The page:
Nasa has detected infrared light streaming from a "Super Earth" marking a huge leap in the discovery of life on other planets.
Bill Danchi, Spitzer program scientist at Nasa Headquarters in Washington, said. "Spitzer has amazed us yet again. The spacecraft is pioneering the study of atmospheres of distant planets and paving the way for Nasa's upcoming James Webb Space Telescope to apply a similar technique on potentially habitable planets."
55 Cancri e is unihabitable for one very good reason - the side of the planet that faces its sun is 2,000 Kelvin, more than hot enough to melt metal. The other side faces away from its sun permanently, due to its tidal pull.
MIT researchers think that it could be so hot because it lacks heat-reflective surfaces like ice caps, and instead soaks up all the heat from its sun.
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The planet is part of a five-planet system, is around eight times as massive as Earth, orbits its star - 55 Cancri - in just 18 hours, and could be a water world with a rocky core surrounded by liquid and gas water and steam.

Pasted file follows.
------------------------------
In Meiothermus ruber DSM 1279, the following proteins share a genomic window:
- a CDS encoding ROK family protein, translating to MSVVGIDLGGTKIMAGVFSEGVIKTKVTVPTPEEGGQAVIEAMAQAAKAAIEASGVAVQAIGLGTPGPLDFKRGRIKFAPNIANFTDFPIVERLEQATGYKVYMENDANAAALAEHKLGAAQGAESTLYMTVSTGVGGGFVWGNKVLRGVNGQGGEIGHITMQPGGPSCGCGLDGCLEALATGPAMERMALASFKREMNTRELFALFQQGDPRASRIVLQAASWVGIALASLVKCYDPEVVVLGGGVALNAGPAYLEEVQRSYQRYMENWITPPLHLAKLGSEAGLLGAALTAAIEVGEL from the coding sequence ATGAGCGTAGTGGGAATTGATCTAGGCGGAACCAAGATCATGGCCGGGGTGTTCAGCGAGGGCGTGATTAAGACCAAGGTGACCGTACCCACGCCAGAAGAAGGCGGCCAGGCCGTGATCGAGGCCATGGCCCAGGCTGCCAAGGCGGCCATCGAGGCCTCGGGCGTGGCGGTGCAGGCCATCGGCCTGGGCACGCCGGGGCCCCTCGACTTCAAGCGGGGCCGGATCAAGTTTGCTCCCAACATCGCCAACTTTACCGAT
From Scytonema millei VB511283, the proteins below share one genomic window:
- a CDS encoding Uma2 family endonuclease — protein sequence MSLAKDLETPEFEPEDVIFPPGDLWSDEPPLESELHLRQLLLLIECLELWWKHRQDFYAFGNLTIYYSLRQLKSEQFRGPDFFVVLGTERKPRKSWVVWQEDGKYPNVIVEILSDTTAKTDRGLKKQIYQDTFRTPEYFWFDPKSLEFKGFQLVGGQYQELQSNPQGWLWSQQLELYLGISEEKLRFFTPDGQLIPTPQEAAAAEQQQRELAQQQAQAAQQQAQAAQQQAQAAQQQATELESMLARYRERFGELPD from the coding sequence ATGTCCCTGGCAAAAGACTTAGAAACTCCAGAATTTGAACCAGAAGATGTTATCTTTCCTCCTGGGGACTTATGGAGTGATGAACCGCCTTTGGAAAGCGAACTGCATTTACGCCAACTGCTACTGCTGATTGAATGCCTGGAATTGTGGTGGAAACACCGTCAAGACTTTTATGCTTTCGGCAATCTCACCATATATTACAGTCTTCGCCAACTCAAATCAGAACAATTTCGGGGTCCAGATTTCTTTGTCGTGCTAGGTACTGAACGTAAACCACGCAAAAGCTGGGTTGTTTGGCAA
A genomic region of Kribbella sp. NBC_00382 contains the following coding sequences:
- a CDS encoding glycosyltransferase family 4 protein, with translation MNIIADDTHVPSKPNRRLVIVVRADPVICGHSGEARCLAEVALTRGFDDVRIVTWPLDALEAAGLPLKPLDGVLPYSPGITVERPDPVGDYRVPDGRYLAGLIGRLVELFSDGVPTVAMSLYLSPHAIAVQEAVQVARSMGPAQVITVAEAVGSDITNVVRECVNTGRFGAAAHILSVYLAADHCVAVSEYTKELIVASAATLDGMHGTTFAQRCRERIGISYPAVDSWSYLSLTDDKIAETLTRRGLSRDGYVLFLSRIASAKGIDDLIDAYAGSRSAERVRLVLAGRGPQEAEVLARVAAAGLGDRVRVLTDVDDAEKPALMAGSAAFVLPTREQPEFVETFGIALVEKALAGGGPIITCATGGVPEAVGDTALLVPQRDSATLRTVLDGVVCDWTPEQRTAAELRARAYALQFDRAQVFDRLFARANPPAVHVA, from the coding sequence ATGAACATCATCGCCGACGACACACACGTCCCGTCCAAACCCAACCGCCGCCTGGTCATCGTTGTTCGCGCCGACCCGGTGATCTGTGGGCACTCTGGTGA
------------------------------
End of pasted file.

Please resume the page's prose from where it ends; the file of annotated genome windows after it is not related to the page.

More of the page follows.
The planet was first discovered in 2004, and the new findings are published in the current issue of Astrophysical Journal Letters.
The Spitzer space telescope has outlived its expected lifespan, making the recent discovery more remarkable. The infrared space observatory launched in 2003, with a two and a half year mission. It ran out of the liquid helium that cools its instruments in 2009, however the infrared array camera powers on.
Phil Armitage, an associate professor of astrophysics at the University of Colorado, told MIT News that the discovery is: "a great example of really pushing an instrument to its limits."